It is doubtful that an insaner plan of campaign than this was ever devised by any man in command of a great army.
I mean him no discourtesy, and I am not charging—nor even imagining—that he is insaner than the rest of the human race.
An instant later there was a mad tugging at the front door bell, and an insaner clatter at the knocker.
1550s, from Latin insanus "mad, insane; outrageous, excessive, extravagant," from in- "not" (see in- (1)) + sanus "well, healthy, sane" (see sane). Originally only of persons; of actions, from 1842. Cf. lunatic; and Italian pazzo "insane," originally a euphemism, from Latin patiens "suffering." German verrückt, literally past participle of verrücken "to displace," "applied to the brain as to a clock that is 'out of order' " [Buck]. The noun meaning "insane person" is attested from 1786.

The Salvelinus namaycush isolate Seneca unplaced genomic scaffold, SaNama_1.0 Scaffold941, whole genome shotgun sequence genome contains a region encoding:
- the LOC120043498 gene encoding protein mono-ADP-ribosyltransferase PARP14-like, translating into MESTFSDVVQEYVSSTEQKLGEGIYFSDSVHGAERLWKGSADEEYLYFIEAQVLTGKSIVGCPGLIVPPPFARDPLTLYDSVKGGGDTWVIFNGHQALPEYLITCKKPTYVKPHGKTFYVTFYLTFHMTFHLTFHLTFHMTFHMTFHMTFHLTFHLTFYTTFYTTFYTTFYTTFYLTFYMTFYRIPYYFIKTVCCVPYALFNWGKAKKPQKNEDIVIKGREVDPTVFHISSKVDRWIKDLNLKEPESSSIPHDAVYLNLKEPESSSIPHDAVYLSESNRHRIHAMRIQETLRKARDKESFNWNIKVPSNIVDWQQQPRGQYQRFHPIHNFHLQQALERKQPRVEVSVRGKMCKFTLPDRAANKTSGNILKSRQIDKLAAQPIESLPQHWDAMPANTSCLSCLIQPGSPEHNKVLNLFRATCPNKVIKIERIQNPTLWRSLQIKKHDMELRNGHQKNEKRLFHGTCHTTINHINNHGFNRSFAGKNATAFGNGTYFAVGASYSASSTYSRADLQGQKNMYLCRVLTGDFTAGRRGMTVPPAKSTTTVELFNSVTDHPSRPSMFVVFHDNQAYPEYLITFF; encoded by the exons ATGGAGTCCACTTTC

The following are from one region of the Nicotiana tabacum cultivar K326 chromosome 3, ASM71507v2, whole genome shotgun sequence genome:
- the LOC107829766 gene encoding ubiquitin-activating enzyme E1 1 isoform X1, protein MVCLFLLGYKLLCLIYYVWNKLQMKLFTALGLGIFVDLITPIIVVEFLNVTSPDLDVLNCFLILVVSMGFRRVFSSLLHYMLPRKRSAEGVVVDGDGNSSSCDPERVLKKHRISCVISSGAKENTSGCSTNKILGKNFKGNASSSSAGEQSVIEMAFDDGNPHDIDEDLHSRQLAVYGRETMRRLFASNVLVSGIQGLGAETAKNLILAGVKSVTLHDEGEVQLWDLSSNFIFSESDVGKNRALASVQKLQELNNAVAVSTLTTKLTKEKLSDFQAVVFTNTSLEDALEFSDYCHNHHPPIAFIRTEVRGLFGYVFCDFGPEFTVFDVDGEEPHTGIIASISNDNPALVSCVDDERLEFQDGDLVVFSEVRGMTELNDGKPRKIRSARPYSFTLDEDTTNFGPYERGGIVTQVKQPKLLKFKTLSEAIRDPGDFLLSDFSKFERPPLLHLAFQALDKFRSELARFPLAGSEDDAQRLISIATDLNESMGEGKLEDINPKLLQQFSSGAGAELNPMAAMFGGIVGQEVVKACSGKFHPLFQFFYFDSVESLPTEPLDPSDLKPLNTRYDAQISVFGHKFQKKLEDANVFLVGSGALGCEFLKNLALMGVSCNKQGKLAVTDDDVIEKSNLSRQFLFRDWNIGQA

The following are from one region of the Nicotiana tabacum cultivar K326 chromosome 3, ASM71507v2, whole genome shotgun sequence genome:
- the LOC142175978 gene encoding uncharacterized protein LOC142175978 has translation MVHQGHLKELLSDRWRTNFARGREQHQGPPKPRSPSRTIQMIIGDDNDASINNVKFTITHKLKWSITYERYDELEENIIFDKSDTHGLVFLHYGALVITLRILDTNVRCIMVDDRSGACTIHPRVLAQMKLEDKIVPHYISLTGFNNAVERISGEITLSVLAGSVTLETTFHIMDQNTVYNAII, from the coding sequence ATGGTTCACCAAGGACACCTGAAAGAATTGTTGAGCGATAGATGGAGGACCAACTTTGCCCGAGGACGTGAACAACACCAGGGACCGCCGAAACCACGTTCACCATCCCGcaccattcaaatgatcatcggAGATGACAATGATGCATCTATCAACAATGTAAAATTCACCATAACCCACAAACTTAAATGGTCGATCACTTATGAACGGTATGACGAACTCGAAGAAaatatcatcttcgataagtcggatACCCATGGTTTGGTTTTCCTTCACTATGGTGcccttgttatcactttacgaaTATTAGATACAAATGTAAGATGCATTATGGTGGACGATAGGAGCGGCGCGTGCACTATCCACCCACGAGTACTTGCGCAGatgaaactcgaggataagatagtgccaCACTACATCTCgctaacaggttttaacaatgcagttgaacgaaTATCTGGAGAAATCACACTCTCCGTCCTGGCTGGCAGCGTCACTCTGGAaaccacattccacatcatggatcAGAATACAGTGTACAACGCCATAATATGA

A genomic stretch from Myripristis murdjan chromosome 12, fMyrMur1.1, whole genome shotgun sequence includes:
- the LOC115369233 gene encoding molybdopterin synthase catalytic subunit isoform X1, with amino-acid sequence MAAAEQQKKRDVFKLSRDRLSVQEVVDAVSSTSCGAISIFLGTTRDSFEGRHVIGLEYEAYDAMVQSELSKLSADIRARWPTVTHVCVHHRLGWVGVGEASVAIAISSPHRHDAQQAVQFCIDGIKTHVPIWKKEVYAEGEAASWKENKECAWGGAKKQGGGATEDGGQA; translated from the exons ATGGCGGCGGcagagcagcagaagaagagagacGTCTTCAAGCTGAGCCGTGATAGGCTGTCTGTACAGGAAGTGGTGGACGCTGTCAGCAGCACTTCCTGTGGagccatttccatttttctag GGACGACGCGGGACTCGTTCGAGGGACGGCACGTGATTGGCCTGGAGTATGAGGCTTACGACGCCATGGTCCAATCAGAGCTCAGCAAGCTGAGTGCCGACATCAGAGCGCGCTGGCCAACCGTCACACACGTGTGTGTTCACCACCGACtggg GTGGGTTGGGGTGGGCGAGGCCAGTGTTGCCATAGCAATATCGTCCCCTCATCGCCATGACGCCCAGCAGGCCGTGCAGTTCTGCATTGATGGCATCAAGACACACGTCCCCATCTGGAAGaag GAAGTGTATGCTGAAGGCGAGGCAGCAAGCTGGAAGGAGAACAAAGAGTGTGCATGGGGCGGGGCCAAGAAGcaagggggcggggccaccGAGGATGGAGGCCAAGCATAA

insane in·sane (ĭn-sān')
Of, exhibiting, or afflicted with insanity.